Meteor Shower Tonight

| December 13, 2010 @ 7:55 pm | 1 Reply

Want to brave the cold and watch for “shooting stars”? Look to the southern sky after midnight…

The Geminid meteor shower, which peaks this year on Dec. 13th and 14th, is the most intense meteor shower of the year. It lasts for days, is rich in fireballs, and can be seen from almost any point on Earth.

It’s also NASA astronomer Bill Cooke’s favorite meteor shower—but not for any of the reasons listed above.
“The Geminids are my favorite,” he explains, “because they defy explanation.”

Most meteor showers come from comets, which spew ample meteoroids for a night of ‘shooting stars.’ The Geminids are different. The parent is not a comet but a weird rocky object named 3200 Phaethon that sheds very little dusty debris—not nearly enough to explain the Geminids.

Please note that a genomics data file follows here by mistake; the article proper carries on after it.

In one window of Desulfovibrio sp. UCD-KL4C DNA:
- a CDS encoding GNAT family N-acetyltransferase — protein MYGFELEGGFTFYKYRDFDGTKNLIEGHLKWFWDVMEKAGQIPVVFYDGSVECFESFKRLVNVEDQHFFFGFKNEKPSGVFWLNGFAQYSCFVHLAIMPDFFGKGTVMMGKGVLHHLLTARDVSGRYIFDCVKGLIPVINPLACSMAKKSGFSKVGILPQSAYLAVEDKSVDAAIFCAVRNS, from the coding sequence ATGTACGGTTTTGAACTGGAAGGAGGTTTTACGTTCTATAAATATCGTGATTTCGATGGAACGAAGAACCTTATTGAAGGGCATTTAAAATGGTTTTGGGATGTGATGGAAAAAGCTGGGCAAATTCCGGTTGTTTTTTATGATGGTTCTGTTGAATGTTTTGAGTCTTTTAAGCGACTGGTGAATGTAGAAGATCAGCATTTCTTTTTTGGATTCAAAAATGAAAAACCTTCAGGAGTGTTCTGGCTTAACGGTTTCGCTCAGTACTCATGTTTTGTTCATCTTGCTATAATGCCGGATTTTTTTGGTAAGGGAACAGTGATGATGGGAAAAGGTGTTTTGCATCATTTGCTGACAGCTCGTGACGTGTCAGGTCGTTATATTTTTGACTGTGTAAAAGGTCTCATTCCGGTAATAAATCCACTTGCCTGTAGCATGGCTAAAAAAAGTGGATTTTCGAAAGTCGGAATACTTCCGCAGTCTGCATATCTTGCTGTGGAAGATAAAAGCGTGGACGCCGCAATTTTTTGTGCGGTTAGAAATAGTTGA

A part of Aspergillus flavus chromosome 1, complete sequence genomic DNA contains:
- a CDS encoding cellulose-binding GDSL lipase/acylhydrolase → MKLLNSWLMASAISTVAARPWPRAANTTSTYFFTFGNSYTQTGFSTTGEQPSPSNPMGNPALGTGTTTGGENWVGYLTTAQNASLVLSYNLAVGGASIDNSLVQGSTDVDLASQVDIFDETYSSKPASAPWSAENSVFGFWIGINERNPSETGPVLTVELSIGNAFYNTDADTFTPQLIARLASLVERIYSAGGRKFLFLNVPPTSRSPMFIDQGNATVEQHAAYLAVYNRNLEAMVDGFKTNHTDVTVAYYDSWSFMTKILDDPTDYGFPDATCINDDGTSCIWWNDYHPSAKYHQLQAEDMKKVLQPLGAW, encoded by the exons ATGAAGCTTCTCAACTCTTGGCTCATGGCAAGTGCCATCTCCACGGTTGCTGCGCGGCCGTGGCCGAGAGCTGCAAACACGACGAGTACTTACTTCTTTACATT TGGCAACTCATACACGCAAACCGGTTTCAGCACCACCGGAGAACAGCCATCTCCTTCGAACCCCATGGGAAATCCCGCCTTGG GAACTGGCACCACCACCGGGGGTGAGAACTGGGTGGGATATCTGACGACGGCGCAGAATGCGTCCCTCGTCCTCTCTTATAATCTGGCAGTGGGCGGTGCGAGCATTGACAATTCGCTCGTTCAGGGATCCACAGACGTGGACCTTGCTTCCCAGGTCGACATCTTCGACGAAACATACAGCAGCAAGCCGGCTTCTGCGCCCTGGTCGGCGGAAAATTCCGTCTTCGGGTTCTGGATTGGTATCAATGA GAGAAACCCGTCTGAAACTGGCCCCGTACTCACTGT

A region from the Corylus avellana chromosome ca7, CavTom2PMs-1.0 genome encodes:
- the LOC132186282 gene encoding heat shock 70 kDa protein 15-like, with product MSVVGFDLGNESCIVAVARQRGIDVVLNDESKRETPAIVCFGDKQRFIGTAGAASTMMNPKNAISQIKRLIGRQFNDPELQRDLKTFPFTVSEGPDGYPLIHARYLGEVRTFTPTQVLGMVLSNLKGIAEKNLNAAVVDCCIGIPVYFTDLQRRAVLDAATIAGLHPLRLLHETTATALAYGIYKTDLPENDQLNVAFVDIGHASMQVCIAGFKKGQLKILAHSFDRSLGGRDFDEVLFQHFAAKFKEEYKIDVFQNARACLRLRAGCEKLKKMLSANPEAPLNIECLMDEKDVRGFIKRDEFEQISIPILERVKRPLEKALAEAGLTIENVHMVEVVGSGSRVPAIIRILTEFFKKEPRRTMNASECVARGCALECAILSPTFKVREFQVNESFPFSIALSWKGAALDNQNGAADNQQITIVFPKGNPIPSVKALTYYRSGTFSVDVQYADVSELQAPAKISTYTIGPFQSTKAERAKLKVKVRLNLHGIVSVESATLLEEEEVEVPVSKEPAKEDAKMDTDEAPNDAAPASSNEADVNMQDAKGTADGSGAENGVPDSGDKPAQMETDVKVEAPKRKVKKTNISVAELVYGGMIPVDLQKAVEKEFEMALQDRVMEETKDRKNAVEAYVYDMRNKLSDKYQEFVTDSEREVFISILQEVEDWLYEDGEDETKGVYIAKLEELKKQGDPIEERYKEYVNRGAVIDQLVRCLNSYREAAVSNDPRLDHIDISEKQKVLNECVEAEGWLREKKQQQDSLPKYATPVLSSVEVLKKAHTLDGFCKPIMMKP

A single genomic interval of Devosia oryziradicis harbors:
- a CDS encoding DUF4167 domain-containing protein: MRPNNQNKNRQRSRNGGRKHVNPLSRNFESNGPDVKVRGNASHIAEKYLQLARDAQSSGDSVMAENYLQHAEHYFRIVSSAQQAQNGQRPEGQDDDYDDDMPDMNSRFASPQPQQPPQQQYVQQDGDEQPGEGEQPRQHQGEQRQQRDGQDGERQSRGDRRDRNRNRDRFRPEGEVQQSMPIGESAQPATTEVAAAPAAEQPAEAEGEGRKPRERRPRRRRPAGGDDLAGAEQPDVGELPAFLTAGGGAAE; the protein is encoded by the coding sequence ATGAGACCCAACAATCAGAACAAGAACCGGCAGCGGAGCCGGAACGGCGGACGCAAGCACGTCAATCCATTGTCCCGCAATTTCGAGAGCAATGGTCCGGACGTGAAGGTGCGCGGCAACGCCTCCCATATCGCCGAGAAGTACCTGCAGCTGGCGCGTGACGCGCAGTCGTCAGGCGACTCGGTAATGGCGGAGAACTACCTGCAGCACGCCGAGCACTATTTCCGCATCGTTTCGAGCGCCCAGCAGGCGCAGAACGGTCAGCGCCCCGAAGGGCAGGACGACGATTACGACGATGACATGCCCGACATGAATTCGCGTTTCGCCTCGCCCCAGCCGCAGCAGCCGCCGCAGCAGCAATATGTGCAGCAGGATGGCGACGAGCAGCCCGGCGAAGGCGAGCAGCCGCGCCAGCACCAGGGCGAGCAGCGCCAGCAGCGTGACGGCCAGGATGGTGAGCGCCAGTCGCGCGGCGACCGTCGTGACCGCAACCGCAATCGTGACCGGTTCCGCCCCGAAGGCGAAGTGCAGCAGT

“Of all the debris streams Earth passes through every year, the Geminids’ is by far the most massive,” says Cooke. “When we add up the amount of dust in the Geminid stream, it outweighs other streams by factors of 5 to 500.”

This makes the Geminids the 900-lb gorilla of meteor showers. Yet 3200 Phaethon is more of a 98-lb weakling.
3200 Phaethon was discovered in 1983 by NASA’s IRAS satellite and promptly classified as an asteroid. What else could it be? It did not have a tail; its orbit intersected the main asteroid belt; and its colors strongly resembled that of other asteroids. Indeed, 3200 Phaethon resembles main belt asteroid Pallas so much, it might be a 5-kilometer chip off that 544 km block.

See more from Spaceweather.com…

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James Spann is one of the most recognized and trusted television meteorologists in the industry. He holds the AMS CCM designation and television seals from the AMS and NWA. He is a past winner of the Broadcast Meteorologist of the Year from both professional organizations.

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